O’Reagan: These were to get components for the fuel manufacturing?

Weakley: What’s that?

O’Reagan: Were these trips to get components for the fuel manufacturing?

Weakley: They were making components for—

O’Reagan: I see. How much—let’s go with this. Could you describe the ways in which security and/or secrecy impacted your work?

Weakley: Well, you couldn’t talk about what you were doing, and we knew that. I made a lot of trips—I went to National Lead Company in Ohio at Fernald. That’s the ones that we would get our uranium cores from, for the old reactors. Then I’d go down to Mallinckrodt in Weldon Spring, Missouri, and that’s where they started making the billets that they’d send up to—on Lake Erie. There was a place that’d take the big billets and make smaller billets for the N Reactor. So I was always traveling around. Then at the same time, I was going down to the Savannah River plant and checking on what they were doing, because they had the same people. Like me, engineers that were busy and they’d get together and compare notes, and try to get the lower prices on some things. Especially aluminum components for the old reactors. Nothing much you could do about the Zircaloy: it was pretty well fixed. The only plant I never go to was the one that made the braze rings for the N Reactor fuel. That was back in—and it had beryllium in it. And I never had gone to there. I don’t know—I just plain missed it for some reason. I don’t know why.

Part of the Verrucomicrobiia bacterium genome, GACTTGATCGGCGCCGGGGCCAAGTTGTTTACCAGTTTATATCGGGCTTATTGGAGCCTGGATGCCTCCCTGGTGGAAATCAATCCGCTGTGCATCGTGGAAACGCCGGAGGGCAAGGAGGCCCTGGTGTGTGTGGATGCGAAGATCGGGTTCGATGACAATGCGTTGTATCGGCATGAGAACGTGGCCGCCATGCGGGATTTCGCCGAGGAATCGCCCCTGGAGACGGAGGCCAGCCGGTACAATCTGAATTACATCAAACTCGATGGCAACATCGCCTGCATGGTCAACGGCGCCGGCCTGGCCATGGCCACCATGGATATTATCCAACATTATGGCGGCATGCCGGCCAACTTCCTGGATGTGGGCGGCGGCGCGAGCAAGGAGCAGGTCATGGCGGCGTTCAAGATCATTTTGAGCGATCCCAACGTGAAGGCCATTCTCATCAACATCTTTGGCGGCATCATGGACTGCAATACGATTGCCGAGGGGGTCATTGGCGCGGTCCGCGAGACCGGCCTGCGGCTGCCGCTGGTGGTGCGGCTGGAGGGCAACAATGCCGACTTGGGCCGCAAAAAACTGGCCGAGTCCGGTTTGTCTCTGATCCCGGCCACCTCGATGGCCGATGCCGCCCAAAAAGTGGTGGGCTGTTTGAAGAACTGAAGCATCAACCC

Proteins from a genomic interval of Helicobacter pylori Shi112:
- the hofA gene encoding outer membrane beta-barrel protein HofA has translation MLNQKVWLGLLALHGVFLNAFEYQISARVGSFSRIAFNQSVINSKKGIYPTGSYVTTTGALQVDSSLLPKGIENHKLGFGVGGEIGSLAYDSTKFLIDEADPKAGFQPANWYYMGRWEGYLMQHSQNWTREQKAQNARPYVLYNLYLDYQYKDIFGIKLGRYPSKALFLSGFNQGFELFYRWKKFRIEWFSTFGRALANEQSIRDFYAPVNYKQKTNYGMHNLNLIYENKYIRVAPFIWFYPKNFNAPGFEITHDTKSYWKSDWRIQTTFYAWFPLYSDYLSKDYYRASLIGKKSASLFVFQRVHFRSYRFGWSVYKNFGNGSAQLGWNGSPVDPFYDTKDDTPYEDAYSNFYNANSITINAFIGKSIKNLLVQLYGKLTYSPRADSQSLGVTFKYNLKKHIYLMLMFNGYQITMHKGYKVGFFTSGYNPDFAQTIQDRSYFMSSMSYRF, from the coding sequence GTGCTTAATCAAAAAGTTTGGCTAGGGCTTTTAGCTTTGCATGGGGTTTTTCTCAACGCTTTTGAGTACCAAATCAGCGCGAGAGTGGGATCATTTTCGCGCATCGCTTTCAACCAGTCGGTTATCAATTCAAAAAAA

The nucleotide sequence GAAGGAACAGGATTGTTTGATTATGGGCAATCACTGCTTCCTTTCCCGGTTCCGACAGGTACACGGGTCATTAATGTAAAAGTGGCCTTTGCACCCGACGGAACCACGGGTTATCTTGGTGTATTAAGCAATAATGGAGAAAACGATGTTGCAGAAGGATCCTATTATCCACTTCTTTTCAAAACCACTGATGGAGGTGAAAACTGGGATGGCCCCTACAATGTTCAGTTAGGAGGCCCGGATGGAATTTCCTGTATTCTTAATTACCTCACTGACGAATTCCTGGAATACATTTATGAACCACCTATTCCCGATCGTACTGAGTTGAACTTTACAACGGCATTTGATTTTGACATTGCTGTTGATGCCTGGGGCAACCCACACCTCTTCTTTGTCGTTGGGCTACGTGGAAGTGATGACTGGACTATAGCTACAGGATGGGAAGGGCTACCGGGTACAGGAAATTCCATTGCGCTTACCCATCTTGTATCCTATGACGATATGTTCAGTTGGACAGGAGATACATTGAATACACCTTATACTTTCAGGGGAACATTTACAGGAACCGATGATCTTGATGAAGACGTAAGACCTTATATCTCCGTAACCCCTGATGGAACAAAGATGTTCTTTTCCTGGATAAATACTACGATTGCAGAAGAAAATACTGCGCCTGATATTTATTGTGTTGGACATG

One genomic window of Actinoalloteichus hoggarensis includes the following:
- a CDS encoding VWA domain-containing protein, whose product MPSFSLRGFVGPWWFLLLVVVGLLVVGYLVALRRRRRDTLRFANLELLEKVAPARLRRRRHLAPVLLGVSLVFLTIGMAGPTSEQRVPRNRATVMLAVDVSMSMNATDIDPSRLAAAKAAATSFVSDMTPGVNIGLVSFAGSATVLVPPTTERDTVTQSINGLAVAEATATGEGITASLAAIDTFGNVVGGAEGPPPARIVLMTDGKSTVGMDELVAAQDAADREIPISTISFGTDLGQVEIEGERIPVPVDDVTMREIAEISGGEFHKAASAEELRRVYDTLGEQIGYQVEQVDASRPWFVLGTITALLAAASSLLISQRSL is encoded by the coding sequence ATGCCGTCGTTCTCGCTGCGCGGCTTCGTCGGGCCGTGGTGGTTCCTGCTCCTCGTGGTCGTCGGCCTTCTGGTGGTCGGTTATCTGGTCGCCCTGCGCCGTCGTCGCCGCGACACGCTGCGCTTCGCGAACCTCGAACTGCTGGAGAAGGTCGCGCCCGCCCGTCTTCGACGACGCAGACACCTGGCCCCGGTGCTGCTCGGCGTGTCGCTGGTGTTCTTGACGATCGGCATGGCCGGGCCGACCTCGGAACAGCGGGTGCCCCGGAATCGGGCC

O’Reagan: Was it easy to communicate with all the engineers and workers at these plants, or did the secrecy ever sort of inhibit that?

Weakley: Oh, no. If you’re buying, say, Zircaloy stuff, you go right down here in Oregon and talk to them. And that’s what we did.

O’Reagan: Okay.

Weakley: Same way back east on the aluminum plants. Did a lot of traveling. My wife didn’t like that, I don’t think, but we had to travel a lot. And it was old airlines at that time. [INAUDIBLE] had an airline to go to Spokane. You could catch a plane from there, it takes six hours to get into—now takes just a few hours.

O’Reagan: Was it unusual that you were traveling that much? Did other people also travel that much from the Hanford site?

Weakley: Oh, yeah. Oh, yeah. Oh, yeah, a lot of people were traveling. It’s hectic now. I won’t get on an airplane anymore, so heck with them. [LAUGHTER] I’m retired; I don’t do that.

O’Reagan: Do you feel the security or secrecy of the place changed much over the decades?